Even though I live in London I consider myself a loyal American. I pay taxes, I vote, I start tapping my feet when I hear John Philip Sousa, and I still think baseball is a much better game than cricket with its completely unintelligible set of rules. And there is only one kind of ‘football’ -- one that doesn’t involve overpaid delinquents running around in shorts and flopping on the ground like beached seals when the opposition growls at them.
But there is one part of American life that can drive me to drink even warm English beer. I realize American business people think they invented the concept of upward marketing, constantly trying to get you to spend more than you wanted to, or perhaps should. In some cases like the department store Nordstrom this is done with skill and often a little humor. Once I dared to venture alone (my wife was back in London and my daughter was busy elsewhere) into the Nordstrom store in Seattle to buy a couple of shirts and some ties. Simple transaction, right? Not so simple. The attractive sales assistant didn’t say anything at my choice of ties. She didn’t have to. Her somewhat pitying expression said that perhaps, just perhaps, the chartreuse tie might not be the best combination for the blue checked shirt. About an hour later I walked out with better shirts, ties that actually matched the shirts, and a blazer that I had no idea I needed when I went into the store. Other than a sizeable dent in my credit card it was not an unpleasant experience.
But this approach fails utterly in restaurants. At many American restaurants you’re barely seated at your table when an eager waiter person with the glazed expression of a devout missionary steams across the floor in the direction of your table. Fresh from an inspiring pep talk from the manager (Get this mark’s bill up to $300 or your fired!) he launches into his spiel.
Frozen Customers Don't Cause Problems
“Hi, my name’s Ralph. I’ll be your guide tonight. I’m not really a waiter (no kidding), but I’m happy to help guide you through the menu, chef’s specials, our own very special wine selection.” This rapid fire monologue is delivered as he pours freezing water and ice into your glass despite the fact that the air conditioning is working overtime and the outside temperature is -20 centigrade. He hasn’t really noticed that you’re still bundled up in coat and scarf. American restaurant managers must believe you will eat more if you’re semi-congealed.
Various replies to Ralph’s introductory salvo come to mind, but after your wife delivers a quick kick to your shins and a clenched-teeth “Be Nice!” you limit your remarks to assuring Ralph that your reading skills aren’t all that bad and that the menu does not seem to have too many tricky words.
Oblivious to sarcasm Ralph plunges ahead and gives you the pedigree of each item on the menu. “The meat comes from George Jones’s special farm where the animals are given loving care and fed only the most wholesome grains. The lettuces come from Arthur’s farm garden and never, never come in contact with any chemicals.” He shudders a little at the thought of any chemical coming anywhere near Arthur’s lettuces.
You'll Just Love Our Special Tonight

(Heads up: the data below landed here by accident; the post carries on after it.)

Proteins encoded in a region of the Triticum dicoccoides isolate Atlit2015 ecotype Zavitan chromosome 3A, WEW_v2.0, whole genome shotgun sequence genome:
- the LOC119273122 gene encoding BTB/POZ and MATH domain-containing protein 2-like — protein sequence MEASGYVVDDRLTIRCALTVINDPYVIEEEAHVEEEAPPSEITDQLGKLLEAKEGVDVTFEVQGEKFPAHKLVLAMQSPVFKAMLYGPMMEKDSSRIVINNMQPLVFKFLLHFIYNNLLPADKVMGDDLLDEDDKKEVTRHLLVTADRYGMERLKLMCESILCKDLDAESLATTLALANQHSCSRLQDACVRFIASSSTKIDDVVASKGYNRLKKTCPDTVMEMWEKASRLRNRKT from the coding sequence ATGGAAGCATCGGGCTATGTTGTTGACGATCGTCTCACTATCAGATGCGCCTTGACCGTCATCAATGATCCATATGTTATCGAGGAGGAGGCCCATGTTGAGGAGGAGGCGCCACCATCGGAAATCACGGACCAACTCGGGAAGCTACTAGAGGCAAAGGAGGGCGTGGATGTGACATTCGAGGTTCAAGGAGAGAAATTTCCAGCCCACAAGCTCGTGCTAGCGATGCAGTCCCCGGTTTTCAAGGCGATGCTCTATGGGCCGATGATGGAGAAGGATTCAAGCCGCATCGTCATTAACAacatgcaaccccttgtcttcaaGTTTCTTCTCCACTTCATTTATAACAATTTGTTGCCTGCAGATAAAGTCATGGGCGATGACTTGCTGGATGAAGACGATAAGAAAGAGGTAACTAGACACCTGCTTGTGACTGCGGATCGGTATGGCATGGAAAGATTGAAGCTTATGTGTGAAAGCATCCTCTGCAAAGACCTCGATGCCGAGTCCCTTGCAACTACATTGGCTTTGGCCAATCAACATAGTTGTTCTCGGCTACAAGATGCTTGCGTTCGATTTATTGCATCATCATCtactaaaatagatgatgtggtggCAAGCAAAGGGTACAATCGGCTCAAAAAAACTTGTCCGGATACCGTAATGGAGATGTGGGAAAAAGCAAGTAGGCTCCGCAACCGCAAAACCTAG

But this is just a warm-up to his description of the chef’s special. He leans over confidentially and informs us that we are so lucky tonight to have the chance to experience the special – which just happens to be the most expensive item on offer – of a fusion (watch out for that word) of slow roasted bison with prairie grass, tacos, chili peppers, celeriac, etc. etc. By the time he’s through you’re not quite sure what’s getting fused, except perhaps your digestive system.
By this time you’re thinking that maybe a tuna fish sandwich on toast would not be bad at all, but Ralph hasn’t finished with you yet. He has to go through the wine list bottle by bottle only to point out that the $250 bottle from some vineyard you have never heard of would go perfectly with the bison and tacos. Even a glass of Coca Cola sounds good after this.
All this brought back fond memories of a lugubrious Viennese waiter called Gotwald. Gotwald comes from a family of waiters (his ancestors probably served Charlemagne his morning mash) and has spent his entire career in one of Vienna’s finest restaurants. Wearing his starched white jacket with a discreet badge of some medieval Viennese guild he greets you with the barest of nods no matter how many times you have been to this restaurant. He places the menu in front of you and would sooner run naked through the streets than interrupt your contemplation with mindless chatter. Questions are answered intelligently, and if the wine choice is not quite right he might offer the slightest grimace without ever – of course – suggesting that your knowledge of wines is painfully limited. He has perfected the art of profiling his customers and knows instinctively what price range of wine to suggest without a hint of condescension.
Meanwhile Ralph is beginning to wind down and is waiting eagerly with poised pencil to take our orders so he can return to his acting career. His interest in our table drops sharply when we limit our order to grilled sole and a simple veal chop accompanied by two glasses of the house red. He quickly overcomes his disappointment when the food comes and he inevitably waits until our mouths are full before asking if we are enjoying ourselves. The service is remarkably quick, however, because the sooner we leave the sooner another ‘mark’ will come in and be offered the unique opportunity to experience the chef’s special.